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Paul the Traveller: Saint Paul and his World Kindle Edition
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An Amazon Book with Buzz: "The Four Winds" by Kristin Hannah
"A timely novel highlighting the worth and delicate nature of Nature itself." -Delia Owens Learn more
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About the Author
--This text refers to an alternate kindle_edition edition.
- ASIN : B00J84KOJ6
- Publisher : Open Road Media (April 1, 2014)
- Publication date : April 1, 2014
- Language : English
- File size : 635 KB
- Text-to-Speech : Enabled
- Screen Reader : Supported
- Enhanced typesetting : Enabled
- X-Ray : Not Enabled
- Word Wise : Enabled
- Print length : 288 pages
- Page numbers source ISBN : 1497637953
- Lending : Enabled
- Best Sellers Rank: #220,430 in Kindle Store (See Top 100 in Kindle Store)
- Customer Reviews:
Top reviews from the United States
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"[King] Agrippa remarked when he left the hall, 'This man [Paul] could certainly have been released if he had not appealed to the Emperor.'"
In her popular "A History of God," Karen Armstrong calls Paul 'the true founder of Christianity': "Jesus had simply wanted to found a godly state and when his messianic mission had failed he had died in despair...in the Gospels Jesus never claimed that he had come to atone for the sins of mankind. That idea, which had become central to Western Christendom, could only be traced to St. Paul, the true founder of Christianity."
The dusty, boring 'Acts' of my Methodist childhood suddenly came to brilliant life in this book. Paul was "born a Pharisee, became a persecutor of Christians, and then had his extraordinary vision on the road to Damascus. Since that moment he had devoted his whole life to setting up communities throughout Asia and Greece where both Jews and Gentiles had adopted the belief that a man called Joshua had indeed been not only the chosen of God, but the son of God."
I've already recommended "Paul the Traveller" to an Episcopalian friend of mine, and she enjoyed it as much as I did. Now, I'm recommending it to readers of this review. Even if you don't consider yourself a Christian, the vivid descriptions of the lands and people that Paul visited (interspersed with multiple shipwrecks) make this book a uniquely interesting First Century travelogue.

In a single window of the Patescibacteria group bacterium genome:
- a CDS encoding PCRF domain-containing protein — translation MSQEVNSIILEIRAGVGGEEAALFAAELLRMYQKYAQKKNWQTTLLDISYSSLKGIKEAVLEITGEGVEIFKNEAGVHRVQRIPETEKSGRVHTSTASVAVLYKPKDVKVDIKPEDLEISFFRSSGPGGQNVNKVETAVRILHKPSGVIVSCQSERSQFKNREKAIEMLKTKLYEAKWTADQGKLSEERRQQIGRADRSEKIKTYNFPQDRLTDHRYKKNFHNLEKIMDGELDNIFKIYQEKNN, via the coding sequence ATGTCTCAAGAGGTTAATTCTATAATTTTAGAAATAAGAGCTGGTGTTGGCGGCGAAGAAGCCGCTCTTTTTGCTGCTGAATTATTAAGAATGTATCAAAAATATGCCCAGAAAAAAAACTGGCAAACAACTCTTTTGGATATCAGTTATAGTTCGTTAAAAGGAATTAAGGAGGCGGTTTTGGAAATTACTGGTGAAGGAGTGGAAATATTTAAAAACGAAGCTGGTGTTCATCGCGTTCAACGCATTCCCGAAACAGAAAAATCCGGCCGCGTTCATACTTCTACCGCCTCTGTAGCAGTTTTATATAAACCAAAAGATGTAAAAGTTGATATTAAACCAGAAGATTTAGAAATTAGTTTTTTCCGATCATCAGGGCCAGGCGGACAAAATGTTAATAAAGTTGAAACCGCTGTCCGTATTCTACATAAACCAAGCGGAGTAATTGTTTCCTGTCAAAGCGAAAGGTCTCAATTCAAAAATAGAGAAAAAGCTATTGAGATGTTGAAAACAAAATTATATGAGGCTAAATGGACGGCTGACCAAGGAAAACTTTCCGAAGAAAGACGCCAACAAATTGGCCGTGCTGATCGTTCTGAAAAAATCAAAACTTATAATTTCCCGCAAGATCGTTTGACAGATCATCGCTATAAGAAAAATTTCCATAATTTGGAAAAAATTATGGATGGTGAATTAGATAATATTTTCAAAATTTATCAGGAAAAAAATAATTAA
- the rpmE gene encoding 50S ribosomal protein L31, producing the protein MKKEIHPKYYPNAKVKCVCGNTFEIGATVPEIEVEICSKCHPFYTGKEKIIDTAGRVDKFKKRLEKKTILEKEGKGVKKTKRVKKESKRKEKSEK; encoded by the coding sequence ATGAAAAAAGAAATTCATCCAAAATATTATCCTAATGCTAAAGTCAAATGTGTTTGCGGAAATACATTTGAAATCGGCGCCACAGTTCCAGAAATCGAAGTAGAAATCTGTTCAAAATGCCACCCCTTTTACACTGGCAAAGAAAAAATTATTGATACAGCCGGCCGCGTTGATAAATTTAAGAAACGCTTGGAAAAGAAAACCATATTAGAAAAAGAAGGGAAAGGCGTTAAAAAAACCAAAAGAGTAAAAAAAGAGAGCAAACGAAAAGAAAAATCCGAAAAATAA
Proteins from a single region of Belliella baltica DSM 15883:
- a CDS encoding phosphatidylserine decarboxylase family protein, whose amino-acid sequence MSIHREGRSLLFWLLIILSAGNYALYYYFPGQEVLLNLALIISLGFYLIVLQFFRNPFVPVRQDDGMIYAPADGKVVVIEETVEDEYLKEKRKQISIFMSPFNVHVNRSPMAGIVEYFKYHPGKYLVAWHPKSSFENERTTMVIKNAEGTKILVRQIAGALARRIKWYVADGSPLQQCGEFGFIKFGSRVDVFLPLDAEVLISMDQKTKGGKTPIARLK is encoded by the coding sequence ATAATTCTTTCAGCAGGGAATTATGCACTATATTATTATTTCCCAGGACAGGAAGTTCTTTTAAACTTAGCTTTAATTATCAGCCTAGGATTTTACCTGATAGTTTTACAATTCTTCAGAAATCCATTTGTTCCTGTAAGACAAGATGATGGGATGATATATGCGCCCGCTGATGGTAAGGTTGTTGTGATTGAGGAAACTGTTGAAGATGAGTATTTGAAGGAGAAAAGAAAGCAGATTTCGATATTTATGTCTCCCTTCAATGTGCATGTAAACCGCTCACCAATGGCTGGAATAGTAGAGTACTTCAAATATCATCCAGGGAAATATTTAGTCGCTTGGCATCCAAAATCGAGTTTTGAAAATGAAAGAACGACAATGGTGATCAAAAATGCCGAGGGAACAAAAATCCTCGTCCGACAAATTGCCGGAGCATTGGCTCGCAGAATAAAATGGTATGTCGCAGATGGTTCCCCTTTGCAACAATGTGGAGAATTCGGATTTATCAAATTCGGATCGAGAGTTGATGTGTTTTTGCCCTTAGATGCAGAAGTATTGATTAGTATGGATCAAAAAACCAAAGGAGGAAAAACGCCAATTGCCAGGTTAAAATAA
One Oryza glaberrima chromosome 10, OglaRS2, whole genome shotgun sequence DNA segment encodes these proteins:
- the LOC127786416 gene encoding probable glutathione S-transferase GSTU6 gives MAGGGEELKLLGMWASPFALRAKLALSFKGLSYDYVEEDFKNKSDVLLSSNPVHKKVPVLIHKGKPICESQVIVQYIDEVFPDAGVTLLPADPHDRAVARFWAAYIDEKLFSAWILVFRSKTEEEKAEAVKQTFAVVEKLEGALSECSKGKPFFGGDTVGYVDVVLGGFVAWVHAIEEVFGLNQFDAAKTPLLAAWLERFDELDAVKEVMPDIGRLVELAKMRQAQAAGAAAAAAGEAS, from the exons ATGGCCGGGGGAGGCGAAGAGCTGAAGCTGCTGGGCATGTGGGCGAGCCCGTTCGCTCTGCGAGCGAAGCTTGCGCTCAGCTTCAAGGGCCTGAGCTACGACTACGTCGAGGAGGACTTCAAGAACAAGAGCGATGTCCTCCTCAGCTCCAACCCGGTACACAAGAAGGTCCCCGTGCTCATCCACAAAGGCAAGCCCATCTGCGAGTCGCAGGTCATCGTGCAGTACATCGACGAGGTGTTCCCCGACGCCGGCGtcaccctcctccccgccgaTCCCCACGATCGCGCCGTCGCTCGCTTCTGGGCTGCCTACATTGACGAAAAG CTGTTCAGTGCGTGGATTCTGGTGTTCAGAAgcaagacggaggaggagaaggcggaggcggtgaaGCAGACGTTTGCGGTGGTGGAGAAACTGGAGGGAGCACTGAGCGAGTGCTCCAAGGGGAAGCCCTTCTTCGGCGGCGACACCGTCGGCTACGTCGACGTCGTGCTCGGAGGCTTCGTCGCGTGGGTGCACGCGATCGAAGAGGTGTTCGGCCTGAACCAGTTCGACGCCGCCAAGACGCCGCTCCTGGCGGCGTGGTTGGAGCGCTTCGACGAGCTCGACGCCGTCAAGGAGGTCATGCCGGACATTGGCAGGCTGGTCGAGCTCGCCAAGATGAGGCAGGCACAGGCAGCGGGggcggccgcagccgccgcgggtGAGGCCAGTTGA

As a general overview, I don't know the author's personal religious views, but this is written from a secular and humanist perspective. At times he attempts to present a few different arguments or debates on a matter, but they are mostly secular viewpoints and not once is any attempt of the role of the power of the Holy Spirit or the sovereignty of God a matter to be considered. Even though he feigns to present multiple (secular) scholarly viewpoints, after random philosophical meandering, he often concludes with his own opinion based solely on speculation and conjecture.
The first example of this is Paul's conversion on the road to Damascus. The author himself seems to conclude that it was a matter of an epileptic fit and then proceeds to apply that narrative to the rest of the story. Note that the author never mentions 2 Corinthians 12:2, Paul's "vision" where he is "caught up to the third Heaven." My guess is that this very important spiritual vision would throw a wrench in his epilepsy theory. 1 Corinthians 15:14 puts a pretty clear end cap on the whole matter being looked at from a humanist perspective: "And if Christ has not been raised, then our preaching is in vain and your faith is in vain." The author applies only the teachings that fit his narrative, and so you won't find a mention of 1 Cor 15:14 either.
Additionally, the majority of the book is more focused on the Roman and Pagan culture of the time. As a person who enjoys history, I understand the value in setting that scene. However, there is so much of it, that you feel you are mostly reading a book about the deviant acts of Roman Emperors and pagan cults. I nearly lost it when, after spending an exhaustive amount of time discussing the perversions of the Emperor Tiberius, the author then concludes that Paul and Tiberius were similar in personality.
Two thirds into the book, we finally actually get into Paul's journey. Then we find a personality comparison to Lenin - based mostly on looks and mental fortitude. The antagonist of the book is definitely the Jewish Orthodox, and while he adds some Jewish historical perspective to this, it really is lacking. We do get some glimpses of Peter, James, and of course Paul's companions. Again though, the author inserts his own speculation on the characters of these people, without a studied understanding of the work of Jesus Christ and the Holy Spirit. Overall, it seemed that the author had a far greater understanding of Ancient Greek and Roman culture than he actually did about Paul, Christianity, Jesus, or even Jewish culture, and this definitely shows. If you are interested in a study of Roman or Greek culture, there are many better books to find on the topic. If you are interested in a study of Paul, there are many better books to find on the topic (The Bible, to start). In the meantime, The Bible Project has a really great set of videos on the Pauline Epistles. This will give you a good start on your journey to understanding the apostle Paul.
The Mediterranean in Paul's time already possessed millennia old cults, sophisticated philosophers and was rich in antiquity pauls mission was transformative: to ensure christianitys distinct message of charity and lovingkindness was available for all humanity. Came away with much deeper context and broad perspective of both the evolution of chriustianiuty and the benefit to western civilzation of the pax romana.